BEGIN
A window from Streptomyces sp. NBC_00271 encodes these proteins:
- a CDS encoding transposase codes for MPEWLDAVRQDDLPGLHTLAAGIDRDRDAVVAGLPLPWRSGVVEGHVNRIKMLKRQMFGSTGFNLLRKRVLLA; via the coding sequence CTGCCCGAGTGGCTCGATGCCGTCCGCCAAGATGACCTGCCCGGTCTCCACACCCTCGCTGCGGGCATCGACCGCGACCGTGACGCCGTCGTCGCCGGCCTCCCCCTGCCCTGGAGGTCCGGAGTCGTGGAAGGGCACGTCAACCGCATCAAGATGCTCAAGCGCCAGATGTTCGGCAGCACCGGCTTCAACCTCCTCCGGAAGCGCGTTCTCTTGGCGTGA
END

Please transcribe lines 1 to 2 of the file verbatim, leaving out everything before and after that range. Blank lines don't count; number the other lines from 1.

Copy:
A window from Streptomyces sp. NBC_00271 encodes these proteins:
- a CDS encoding transposase codes for MPEWLDAVRQDDLPGLHTLAAGIDRDRDAVVAGLPLPWRSGVVEGHVNRIKMLKRQMFGSTGFNLLRKRVLLA; via the coding sequence CTGCCCGAGTGGCTCGATGCCGTCCGCCAAGATGACCTGCCCGGTCTCCACACCCTCGCTGCGGGCATCGACCGCGACCGTGACGCCGTCGTCGCCGGCCTCCCCCTGCCCTGGAGGTCCGGAGTCGTGGAAGGGCACGTCAACCGCATCAAGATGCTCAAGCGCCAGATGTTCGGCAGCACCGGCTTCAACCTCCTCCGGAAGCGCGTTCTCTTGGCGTGA